Cystoscopy is an internal exploratory examination of the urethra and the bladder. With a cystoscope, the doctor looks at the inside of the urethra and the bladder and investigates any defects. A cystoscope is a thin hollow tube with a camera. Cystoscopy is a type of endoscopy.
Cystoscopy is performed when defects are suspected in the urethra, prostate area or bladder, for example in case of urinary problems, blood loss via the urine, incontinence or checking bladder polyps. The examination is also done to check for previously found defects of the bladder wall.
The cystoscope is a thin hollow tube filled with glass fibers or a lens system, which is connected to a light source. Via a lens at the end of the cystoscope, the doctor can look through a viewer into the urethra and the bladder. The images are displayed on a monitor. There are bendable (flexible) and metal (rigid) cystoscopes. Both can be used for both men and women.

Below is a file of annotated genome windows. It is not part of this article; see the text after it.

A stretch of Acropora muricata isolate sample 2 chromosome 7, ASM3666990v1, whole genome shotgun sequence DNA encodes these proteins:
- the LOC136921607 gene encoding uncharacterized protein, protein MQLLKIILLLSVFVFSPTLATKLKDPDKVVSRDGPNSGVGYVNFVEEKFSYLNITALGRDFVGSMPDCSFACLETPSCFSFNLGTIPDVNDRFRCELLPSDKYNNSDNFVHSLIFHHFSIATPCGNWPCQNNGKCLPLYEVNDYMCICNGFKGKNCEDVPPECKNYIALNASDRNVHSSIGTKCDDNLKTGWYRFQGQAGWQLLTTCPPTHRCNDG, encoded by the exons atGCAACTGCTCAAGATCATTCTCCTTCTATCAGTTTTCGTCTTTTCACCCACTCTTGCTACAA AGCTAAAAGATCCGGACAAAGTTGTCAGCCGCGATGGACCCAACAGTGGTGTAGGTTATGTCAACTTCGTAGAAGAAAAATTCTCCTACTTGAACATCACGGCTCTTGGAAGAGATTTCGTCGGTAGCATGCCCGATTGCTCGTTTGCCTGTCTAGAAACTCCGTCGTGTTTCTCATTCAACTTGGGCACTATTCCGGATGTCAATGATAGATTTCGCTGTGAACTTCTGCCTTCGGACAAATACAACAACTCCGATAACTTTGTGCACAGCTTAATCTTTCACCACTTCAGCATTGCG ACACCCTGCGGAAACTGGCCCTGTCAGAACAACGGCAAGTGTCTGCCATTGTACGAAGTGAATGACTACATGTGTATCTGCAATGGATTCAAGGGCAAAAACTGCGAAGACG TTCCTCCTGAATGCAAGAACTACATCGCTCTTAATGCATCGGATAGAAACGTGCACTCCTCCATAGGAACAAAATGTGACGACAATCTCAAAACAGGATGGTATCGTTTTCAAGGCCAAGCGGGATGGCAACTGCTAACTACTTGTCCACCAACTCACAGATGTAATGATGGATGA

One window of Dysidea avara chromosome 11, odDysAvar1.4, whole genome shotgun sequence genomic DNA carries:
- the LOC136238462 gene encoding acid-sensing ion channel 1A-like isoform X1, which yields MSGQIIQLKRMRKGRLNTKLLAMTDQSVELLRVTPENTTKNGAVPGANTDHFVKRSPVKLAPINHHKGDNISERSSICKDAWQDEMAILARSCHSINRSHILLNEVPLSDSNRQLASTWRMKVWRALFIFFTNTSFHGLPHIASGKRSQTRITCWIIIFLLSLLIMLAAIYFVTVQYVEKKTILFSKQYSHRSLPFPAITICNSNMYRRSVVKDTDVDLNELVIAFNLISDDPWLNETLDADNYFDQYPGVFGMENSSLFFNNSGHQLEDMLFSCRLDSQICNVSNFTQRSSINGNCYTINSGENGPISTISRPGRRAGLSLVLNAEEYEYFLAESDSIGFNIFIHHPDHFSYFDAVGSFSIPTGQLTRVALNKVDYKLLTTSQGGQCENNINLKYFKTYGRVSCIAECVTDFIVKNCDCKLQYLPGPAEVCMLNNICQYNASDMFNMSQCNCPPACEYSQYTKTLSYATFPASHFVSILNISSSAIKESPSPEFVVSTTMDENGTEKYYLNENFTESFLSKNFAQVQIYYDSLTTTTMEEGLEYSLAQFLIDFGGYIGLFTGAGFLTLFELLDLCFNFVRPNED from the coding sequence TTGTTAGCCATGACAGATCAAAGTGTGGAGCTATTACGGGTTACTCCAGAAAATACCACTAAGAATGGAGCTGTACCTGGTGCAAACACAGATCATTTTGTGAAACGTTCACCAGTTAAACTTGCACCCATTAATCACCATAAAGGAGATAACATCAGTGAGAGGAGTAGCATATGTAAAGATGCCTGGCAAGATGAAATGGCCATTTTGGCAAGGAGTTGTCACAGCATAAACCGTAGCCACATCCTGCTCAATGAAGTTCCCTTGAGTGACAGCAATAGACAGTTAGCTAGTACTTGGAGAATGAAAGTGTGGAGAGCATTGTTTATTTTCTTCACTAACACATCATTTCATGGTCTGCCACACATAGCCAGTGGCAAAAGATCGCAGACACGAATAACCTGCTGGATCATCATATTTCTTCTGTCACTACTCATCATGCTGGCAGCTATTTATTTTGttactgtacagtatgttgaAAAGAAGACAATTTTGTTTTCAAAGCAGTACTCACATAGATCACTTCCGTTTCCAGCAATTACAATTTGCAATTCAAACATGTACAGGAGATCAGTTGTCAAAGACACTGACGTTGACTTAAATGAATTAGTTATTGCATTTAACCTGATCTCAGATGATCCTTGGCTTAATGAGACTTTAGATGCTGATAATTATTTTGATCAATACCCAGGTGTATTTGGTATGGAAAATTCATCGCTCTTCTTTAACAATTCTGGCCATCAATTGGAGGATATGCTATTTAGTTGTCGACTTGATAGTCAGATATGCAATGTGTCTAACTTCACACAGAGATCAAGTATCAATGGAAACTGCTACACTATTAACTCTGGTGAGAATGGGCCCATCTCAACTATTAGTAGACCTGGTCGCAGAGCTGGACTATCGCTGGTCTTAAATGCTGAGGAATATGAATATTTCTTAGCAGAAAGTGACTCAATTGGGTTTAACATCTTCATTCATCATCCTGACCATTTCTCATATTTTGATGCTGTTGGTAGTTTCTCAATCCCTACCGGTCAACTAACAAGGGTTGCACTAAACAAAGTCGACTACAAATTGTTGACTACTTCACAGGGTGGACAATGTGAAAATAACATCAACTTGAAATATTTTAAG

After cleaning the penis or vagina, some gel is sprayed into the urethra. This gel acts as a lubricant and as an anesthetic agent of the mucosa, so that any pain is reduced to a minimum. The doctor inserts the cystoscope through the urethra into the bladder, while at the same time a sterile saline solution is introduced. The bladder unfolds, allowing the patient to get the feeling that he or she has to pee. The bladder never gets overloaded. With the cystoscope, the doctor may also take a piece of tissue (biopsy) away from the bladder wall for analysis or remove an internal catheter. The entire examination will take about five to ten minutes.